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How can I relink my FCPX clips with newer, compressed files? 28 Oct 2022 23:53 #122632

I have a large project that I've been working on for some time, and in an attempt to save storage space on my drive, I'm trying to replace my existing files with compressed ones. The only problem is I'm greeted with the following message when I attempt to do so:



I've tried using various compressing apps and managed to keep all media specs exactly the same except for the frame rate (which always comes out just slightly different), so I assume the frame rate is the problem. Will the Compressor app be able to accomplish my goal, and if so, how do I go about setting it so that everything remains exactly the same while reducing the file size down to about 60%? All my files are in mp4 format.

EDIT: With one of my clips I just now managed to retain the frame rate with compression. Everything is identical and yet I'm still being given the same message when I try to relink it. I am now at a complete loss.
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Last edit: by Shadowfax.

How can I relink my FCPX clips with newer, compressed files? 29 Oct 2022 01:07 #122633

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Any reason you haven't tried using the built-in proxy functionality? More recent versions of FCP allow you to create H.264 proxies at 1/8 the frame size (12.5%) of the original (as the smallest file size option).

It's odd that you are having trouble ending up with the (more) compressed file not having the same frame rate, as many transcoding applications have a setting for frame rate. If the original file has a variable frame rate (often the case for screen recordings or online meeting/call recordings) it's going to be problematic in some cases (and it should be avoided by transcoding the original file to a contstant frame rate).

You should also take a look at these sections of the FCP User Guide:

support.apple.com/en-in/guide/final-cut-...c9/10.6.2/mac/11.5.1

support.apple.com/en-in/guide/final-cut-.../11.5.1#verf7b83a22f

The second section discusses filename issues you can run into when using an external application to transcode files (and not just Compressor)...

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Here's a demonstration of creating an external/manual proxy set of files that you might find helpful:



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As a test, you could create a new Library and then create two, side-by-side folders on a drive, one "originals" and the other "proxies". Then move a sample "original media" file into the "originals" folder. Use Compressor as shown in the above video to create a corresponding proxy file in the "proxies" folder. You can then test to make sure the workflow works properly. Doing this test will help eliminate other factors that could be involved. Be sure to leave the original media file stored "in-place" (in the "originals" folder) as shown in the video...


Let us know if this helps.

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Last edit: by DaveM.

How can I relink my FCPX clips with newer, compressed files? 29 Oct 2022 23:21 #122642

Hey Dave. Thanks for the response.

I'd say that I've created proxy files for about half of my clips (not all of them, due to the fact that these proxy files are all about 4x the size of the originals, and I simply don't have the storage space for much more). I set the frame size at 50% because I found the video quality to be a little too low for anything under that. I'll try recreating these proxies via the method used in the video you sent me. I still haven't nailed down all the ins and outs of proxies. I originally created the ones I currently have simply because I was told that editing with proxies would help reduce some of the major lag issues I've been experiencing with my massive project (issues which unfortunately still haven't been totally worked out yet...but that's a whole other issue).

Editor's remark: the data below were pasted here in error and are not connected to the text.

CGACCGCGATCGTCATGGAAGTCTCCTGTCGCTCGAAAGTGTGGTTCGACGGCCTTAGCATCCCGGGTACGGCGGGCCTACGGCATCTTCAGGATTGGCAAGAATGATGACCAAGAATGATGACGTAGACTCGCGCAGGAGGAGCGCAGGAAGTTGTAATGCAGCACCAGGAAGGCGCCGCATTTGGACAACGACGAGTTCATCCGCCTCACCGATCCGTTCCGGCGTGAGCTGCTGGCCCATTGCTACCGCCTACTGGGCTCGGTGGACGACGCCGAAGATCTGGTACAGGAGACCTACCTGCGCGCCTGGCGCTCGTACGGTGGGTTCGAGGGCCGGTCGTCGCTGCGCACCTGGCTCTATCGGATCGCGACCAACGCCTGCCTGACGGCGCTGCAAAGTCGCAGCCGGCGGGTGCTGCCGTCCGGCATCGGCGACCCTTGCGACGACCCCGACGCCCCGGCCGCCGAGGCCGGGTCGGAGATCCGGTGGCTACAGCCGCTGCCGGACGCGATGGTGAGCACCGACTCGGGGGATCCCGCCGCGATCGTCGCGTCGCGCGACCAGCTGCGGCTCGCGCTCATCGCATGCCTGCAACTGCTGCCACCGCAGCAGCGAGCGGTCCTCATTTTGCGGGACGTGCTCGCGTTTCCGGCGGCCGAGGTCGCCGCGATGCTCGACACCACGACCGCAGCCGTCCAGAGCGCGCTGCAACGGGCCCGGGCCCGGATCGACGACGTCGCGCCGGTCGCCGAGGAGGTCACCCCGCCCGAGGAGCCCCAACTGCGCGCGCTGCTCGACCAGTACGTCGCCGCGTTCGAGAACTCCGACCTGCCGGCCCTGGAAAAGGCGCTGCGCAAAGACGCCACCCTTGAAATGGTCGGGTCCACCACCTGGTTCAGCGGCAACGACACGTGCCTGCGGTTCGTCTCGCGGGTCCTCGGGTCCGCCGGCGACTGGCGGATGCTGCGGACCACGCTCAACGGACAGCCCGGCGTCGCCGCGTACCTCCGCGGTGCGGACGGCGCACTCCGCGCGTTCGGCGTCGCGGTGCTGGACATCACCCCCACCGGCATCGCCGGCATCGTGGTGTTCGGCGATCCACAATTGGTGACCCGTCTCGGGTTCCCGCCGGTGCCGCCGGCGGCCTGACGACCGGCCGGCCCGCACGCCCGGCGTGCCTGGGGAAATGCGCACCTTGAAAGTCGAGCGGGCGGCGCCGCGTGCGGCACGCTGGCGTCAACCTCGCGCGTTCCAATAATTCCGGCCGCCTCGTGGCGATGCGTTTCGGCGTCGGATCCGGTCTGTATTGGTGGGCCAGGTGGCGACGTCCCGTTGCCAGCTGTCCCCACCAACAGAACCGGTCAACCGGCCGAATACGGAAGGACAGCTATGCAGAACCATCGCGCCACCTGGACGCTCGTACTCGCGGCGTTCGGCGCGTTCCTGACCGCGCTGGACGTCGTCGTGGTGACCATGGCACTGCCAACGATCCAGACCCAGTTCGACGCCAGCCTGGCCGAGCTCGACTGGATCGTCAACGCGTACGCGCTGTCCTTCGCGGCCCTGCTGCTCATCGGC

The transcoding apps that I've tried out have all indeed had different frame rate options to choose from, but the problem is that none of the options provided are the ones I need. From what you've said, I gather that this is likely because of the fact that all of my files are recorded live streams.

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How can I relink my FCPX clips with newer, compressed files? 30 Oct 2022 01:08 #122643

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Hey Dave. Thanks for the response.

I'd say that I've created proxy files for about half of my clips (not all of them, due to the fact that these proxy files are all about 4x the size of the originals, and I simply don't have the storage space for much more). I set the frame size at 50% because I found the video quality to be a little too low for anything under that.

If your original files are MP4 (H.264/AVC-encoded), then you would choose H.264 proxies (at 50%) to get smaller files. If you are getting larger files then you may be creating ProRes-encoded proxies. If you are using version 10.4.9 or later of FCP, you should have the choice to create H.264 proxies in addition to ProRes, down to 12.5% of the original frame size. ProRes proxies do tend to take up more space than H.264 proxies, though they don't stress FCP as much during playback/editing.

I'll try recreating these proxies via the method used in the video you sent me. I still haven't nailed down all the ins and outs of proxies. I originally created the ones I currently have simply because I was told that editing with proxies would help reduce some of the major lag issues I've been experiencing with my massive project (issues which unfortunately still haven't been totally worked out yet...but that's a whole other issue).